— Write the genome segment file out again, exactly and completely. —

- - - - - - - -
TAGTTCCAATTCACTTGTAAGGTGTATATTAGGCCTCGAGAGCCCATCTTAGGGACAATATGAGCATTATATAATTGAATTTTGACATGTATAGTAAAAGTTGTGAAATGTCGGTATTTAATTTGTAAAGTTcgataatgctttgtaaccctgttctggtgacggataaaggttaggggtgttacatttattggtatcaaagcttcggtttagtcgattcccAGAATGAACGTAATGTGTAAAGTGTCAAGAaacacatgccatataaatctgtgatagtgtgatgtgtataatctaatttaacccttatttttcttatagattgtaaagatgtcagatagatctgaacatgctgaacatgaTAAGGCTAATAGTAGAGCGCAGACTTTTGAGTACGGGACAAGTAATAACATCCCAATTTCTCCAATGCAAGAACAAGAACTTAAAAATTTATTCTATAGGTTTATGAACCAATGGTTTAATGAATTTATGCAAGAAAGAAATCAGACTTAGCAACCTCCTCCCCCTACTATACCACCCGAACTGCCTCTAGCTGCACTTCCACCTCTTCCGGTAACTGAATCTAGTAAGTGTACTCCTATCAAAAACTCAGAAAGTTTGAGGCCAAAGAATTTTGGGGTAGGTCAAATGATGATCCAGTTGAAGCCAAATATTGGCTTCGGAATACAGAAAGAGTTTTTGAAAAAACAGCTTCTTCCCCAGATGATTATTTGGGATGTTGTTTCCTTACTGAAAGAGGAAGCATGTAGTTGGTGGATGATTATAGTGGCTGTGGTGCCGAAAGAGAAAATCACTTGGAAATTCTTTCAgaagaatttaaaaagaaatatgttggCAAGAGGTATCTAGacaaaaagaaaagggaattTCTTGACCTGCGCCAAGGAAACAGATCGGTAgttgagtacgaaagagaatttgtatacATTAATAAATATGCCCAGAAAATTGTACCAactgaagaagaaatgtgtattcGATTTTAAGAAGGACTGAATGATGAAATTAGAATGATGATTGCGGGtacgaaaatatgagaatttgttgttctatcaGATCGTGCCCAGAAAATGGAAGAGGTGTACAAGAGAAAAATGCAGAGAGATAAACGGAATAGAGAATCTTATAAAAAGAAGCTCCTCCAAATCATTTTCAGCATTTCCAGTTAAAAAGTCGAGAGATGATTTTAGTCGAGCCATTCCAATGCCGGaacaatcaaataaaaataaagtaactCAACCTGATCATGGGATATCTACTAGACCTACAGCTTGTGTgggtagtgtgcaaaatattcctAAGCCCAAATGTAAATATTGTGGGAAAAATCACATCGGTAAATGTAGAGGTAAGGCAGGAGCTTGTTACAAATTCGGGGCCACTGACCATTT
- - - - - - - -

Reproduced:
TAGTTCCAATTCACTTGTAAGGTGTATATTAGGCCTCGAGAGCCCATCTTAGGGACAATATGAGCATTATATAATTGAATTTTGACATGTATAGTAAAAGTTGTGAAATGTCGGTATTTAATTTGTAAAGTTcgataatgctttgtaaccctgttctggtgacggataaaggttaggggtgttacatttattggtatcaaagcttcggtttagtcgattcccAGAATGAACGTAATGTGTAAAGTGTCAAGAaacacatgccatataaatctgtgatagtgtgatgtgtataatctaatttaacccttatttttcttatagattgtaaagatgtcagatagatctgaacatgctgaacatgaTAAGGCTAATAGTAGAGCGCAGACTTTTGAGTACGGGACAAGTAATAACATCCCAATTTCTCCAATGCAAGAACAAGAACTTAAAAATTTATTCTATAGGTTTATGAACCAATGGTTTAATGAATTTATGCAAGAAAGAAATCAGACTTAGCAACCTCCTCCCCCTACTATACCACCCGAACTGCCTCTAGCTGCACTTCCACCTCTTCCGGTAACTGAATCTAGTAAGTGTACTCCTATCAAAAACTCAGAAAGTTTGAGGCCAAAGAATTTTGGGGTAGGTCAAATGATGATCCAGTTGAAGCCAAATATTGGCTTCGGAATACAGAAAGAGTTTTTGAAAAAACAGCTTCTTCCCCAGATGATTATTTGGGATGTTGTTTCCTTACTGAAAGAGGAAGCATGTAGTTGGTGGATGATTATAGTGGCTGTGGTGCCGAAAGAGAAAATCACTTGGAAATTCTTTCAgaagaatttaaaaagaaatatgttggCAAGAGGTATCTAGacaaaaagaaaagggaattTCTTGACCTGCGCCAAGGAAACAGATCGGTAgttgagtacgaaagagaatttgtatacATTAATAAATATGCCCAGAAAATTGTACCAactgaagaagaaatgtgtattcGATTTTAAGAAGGACTGAATGATGAAATTAGAATGATGATTGCGGGtacgaaaatatgagaatttgttgttctatcaGATCGTGCCCAGAAAATGGAAGAGGTGTACAAGAGAAAAATGCAGAGAGATAAACGGAATAGAGAATCTTATAAAAAGAAGCTCCTCCAAATCATTTTCAGCATTTCCAGTTAAAAAGTCGAGAGATGATTTTAGTCGAGCCATTCCAATGCCGGaacaatcaaataaaaataaagtaactCAACCTGATCATGGGATATCTACTAGACCTACAGCTTGTGTgggtagtgtgcaaaatattcctAAGCCCAAATGTAAATATTGTGGGAAAAATCACATCGGTAAATGTAGAGGTAAGGCAGGAGCTTGTTACAAATTCGGGGCCACTGACCATTT